Who started the space race?
The first space race began in the mid 20th century between the United States and the Soviet Union (USSR) as an offshoot of the Cold War. This race was a series of competitive technological advancements between the two, and it began with the Soviet Union’s launch of its satellite (and the first-ever satellite to orbit the earth), Sputnik 1, on October 4, 1957.
Less than a month later, the Soviet Union launched a second satellite, Sputnik 2, carrying a part-Samoyed terrier named Laika (Barker, in English). It was 1958 before the US had their first space race achievement with the satellite Explorer 1 and announced their plan to send humans into space.
For much of the first half of this space race, the Soviet Union was considered to be winning. Soviet engineers accomplished many of the earth’s firsts in this new field of space exploration. These accomplishments include Luna 1, the first mission that left Earth’s orbit; Luna 2, the first probe that reached the moon and the successful flight of the first human in space, Yuri Gagarin, on April 12 of 1961.
America’s first man in space, Alan Shepard, came less than a month after Yuri Gagarin. The next few years gave victories to both the US and the Soviet Union before NASA’s Apollo program began. Both the Americans and Soviets encountered disasters while attempting to explore space, but this first space race peaked when Neil Armstrong and Buzz Aldrin walked on the Moon’s surface on July 20, 1969.
Who played a part in the space race?
When the space race began, it simply had two players: the US and the Soviet Union. Since the beginning, however, there have been new developments in technology and new candidates joining the race.
Today, the major players of the continuous race of space travel and exploration technology are China, India, the US and Russia (which gained the majority of the USSR’s space technology when it collapsed).
Since around the 1970s, there has been an increase in the technological advancements of China and India. China especially has seen spectacular advances and successfully launched a man into space in 2003, a feat that only the US and USSR had accomplished previously.
Who won the space race and why?
While the question of who started the space race can be easily answered, determining who won the space race and why is trickier. Arguably the space race never ended, so no one has won. While many people would remark that the space race ended in 1969 when Neil Armstrong and Buzz Aldrin walked on the Moon’s surface, the US and the Soviet Union/Russia didn’t stop advancing.
Since the moon landing, more countries, primarily in Asia, have been advancing their space programs. While it is not possible to definitively say who has won the space race or why a country has won, it’s possible to keep an eye on upcoming technological advancements from any country attempting to expand its space exploration.
Consequences of the space race
There have been both good and bad consequences of the space race since it began. However, many wonder about the implications of the race and what would happen if a country won. Since the beginning of the race, there has been no clear definition of what “winning” the space race means. All players involved continue to make advancements for their own countries; as a collective planet, the earth continues to make more advancements into space exploration.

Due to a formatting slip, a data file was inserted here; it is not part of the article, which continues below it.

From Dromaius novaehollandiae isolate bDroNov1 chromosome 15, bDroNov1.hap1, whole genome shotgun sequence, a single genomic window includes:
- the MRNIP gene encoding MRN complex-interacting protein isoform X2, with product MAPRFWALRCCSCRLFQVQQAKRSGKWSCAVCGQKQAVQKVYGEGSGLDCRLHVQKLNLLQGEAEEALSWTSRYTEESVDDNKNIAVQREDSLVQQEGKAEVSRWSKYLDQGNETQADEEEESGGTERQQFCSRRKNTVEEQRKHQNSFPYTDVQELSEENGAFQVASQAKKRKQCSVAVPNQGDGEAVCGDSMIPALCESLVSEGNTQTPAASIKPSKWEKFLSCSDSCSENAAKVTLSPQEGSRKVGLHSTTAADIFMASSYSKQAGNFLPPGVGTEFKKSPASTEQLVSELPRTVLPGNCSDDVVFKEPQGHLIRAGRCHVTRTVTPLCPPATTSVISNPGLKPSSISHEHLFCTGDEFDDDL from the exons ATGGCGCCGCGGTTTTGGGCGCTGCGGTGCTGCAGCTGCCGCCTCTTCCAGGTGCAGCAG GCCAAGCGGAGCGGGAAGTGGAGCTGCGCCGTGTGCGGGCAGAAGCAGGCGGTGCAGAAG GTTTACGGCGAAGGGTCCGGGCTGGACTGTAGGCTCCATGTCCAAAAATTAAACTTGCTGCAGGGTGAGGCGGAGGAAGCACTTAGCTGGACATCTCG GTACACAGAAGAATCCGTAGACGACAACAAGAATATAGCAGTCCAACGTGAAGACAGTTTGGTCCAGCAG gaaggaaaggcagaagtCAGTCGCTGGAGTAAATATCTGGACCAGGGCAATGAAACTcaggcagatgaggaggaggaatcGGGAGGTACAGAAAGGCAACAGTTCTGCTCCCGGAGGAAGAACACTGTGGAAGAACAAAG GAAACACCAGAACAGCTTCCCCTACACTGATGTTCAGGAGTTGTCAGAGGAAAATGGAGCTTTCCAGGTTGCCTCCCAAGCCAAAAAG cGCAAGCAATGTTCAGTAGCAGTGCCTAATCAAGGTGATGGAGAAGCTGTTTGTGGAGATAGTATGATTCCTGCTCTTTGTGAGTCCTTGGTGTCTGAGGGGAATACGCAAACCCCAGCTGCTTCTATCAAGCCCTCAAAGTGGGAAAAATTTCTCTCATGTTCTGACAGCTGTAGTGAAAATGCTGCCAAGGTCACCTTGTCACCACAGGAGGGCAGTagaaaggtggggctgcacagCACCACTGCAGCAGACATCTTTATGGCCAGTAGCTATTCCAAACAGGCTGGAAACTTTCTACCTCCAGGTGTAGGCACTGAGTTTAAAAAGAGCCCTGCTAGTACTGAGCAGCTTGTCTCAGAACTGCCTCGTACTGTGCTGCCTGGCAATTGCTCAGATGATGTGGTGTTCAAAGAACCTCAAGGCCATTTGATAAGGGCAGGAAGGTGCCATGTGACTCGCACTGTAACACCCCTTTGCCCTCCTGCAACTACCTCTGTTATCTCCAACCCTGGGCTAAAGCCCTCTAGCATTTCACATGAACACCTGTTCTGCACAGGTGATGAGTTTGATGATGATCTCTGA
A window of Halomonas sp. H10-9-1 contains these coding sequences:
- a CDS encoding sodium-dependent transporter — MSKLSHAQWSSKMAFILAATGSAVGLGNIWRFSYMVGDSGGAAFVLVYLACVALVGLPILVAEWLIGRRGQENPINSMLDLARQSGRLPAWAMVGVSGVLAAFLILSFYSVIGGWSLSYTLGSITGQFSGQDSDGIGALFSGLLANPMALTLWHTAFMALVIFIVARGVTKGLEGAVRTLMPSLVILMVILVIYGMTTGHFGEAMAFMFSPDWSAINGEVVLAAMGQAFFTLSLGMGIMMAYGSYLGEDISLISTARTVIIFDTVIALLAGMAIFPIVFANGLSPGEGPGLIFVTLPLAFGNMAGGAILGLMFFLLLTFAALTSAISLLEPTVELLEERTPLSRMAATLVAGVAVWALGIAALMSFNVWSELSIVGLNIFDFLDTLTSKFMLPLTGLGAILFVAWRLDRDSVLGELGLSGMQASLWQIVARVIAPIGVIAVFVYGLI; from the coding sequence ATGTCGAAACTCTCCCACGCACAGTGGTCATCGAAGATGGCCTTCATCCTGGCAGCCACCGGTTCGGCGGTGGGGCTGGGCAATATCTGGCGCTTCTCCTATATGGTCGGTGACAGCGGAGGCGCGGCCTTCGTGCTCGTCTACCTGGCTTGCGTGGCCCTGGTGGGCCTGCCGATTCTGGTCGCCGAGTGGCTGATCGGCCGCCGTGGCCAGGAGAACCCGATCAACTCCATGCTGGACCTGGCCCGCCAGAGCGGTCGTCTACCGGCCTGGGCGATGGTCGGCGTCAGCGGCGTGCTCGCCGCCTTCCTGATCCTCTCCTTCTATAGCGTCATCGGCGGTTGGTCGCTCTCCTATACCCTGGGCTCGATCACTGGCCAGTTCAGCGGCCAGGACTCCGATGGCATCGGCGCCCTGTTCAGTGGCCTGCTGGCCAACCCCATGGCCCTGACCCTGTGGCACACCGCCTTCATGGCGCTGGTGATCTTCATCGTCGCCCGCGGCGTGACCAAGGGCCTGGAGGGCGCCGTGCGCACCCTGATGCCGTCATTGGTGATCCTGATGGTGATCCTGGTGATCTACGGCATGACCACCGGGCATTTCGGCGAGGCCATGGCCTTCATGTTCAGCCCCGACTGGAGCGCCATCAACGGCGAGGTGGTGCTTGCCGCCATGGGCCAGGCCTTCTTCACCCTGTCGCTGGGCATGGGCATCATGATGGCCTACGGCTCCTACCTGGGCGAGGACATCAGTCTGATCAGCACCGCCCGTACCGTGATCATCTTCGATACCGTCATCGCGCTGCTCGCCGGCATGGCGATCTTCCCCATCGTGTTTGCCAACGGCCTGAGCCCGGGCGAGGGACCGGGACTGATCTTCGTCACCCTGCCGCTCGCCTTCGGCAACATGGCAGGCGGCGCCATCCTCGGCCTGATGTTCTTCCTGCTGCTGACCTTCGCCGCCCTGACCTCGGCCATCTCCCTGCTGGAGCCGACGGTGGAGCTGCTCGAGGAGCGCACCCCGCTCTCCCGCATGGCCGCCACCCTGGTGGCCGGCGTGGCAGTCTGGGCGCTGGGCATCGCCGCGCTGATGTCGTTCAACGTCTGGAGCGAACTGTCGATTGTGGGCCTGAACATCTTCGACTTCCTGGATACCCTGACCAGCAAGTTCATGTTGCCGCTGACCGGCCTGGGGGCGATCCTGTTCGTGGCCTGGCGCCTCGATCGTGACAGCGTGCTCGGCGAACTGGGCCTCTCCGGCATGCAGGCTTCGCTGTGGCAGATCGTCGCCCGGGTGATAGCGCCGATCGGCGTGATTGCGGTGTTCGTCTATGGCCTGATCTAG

If the definition of winning the space race is decided, the winner could gain control over all of earth’s space exploration. Furthermore, if a winner is declared, there is a possibility of a militarized space program. With the current launching of spy satellites, along with the US’ published military space doctrines, any country that “won” the space race could begin a process of militarizing space.
How did the space race influence the media?
The space race has had a heavy impact on media, like television. TV shows like “Star Trek” and recent films like “The Martian" have been influenced by the progress and hardships faced in the quest for space travel and exploration.
The Space Race has also influenced the way we consume media today. Today, satellites sent into Earth’s orbit provide constant access to media and communication. These satellites also help to more accurately track and predict the weather and the earth’s climate and provide GPS tracking.
What’s next? “Surviving Mars: Space Race"
Along with other space race influences to the media, some video games now highlight the more complex space race we are experiencing. Games such as “Surviving Mars: Space Race” are available on many different platforms and focus on Earth’s countries and companies competing against each other to colonize and survive on planet Mars.
Games like this introduce the possibility of more militaristic space programs and touch on the importance of powerful companies in today’s space exploration. Jeff Bezos and Elon Musk are both powerful business moguls on a quest to build their space exploration technologies. Jeff Bezos, the founder of Amazon.com, Inc., flew to the edge of space in July 2021 in a spacecraft made by his own Aerospace company, Blue Origin LLC.
Elon Musk, the chief executive officer of Tesla Inc., founded Space Exploration Technologies Corp., or more commonly known as SpaceX. SpaceX is a space exploration corporation building technology to bring humans to Mars. Musk has shared that he aims to bring humans to Mars by 2026. The space race will continue with many countries making technological advancements and CEOs like Musk and Bezos joining the race.
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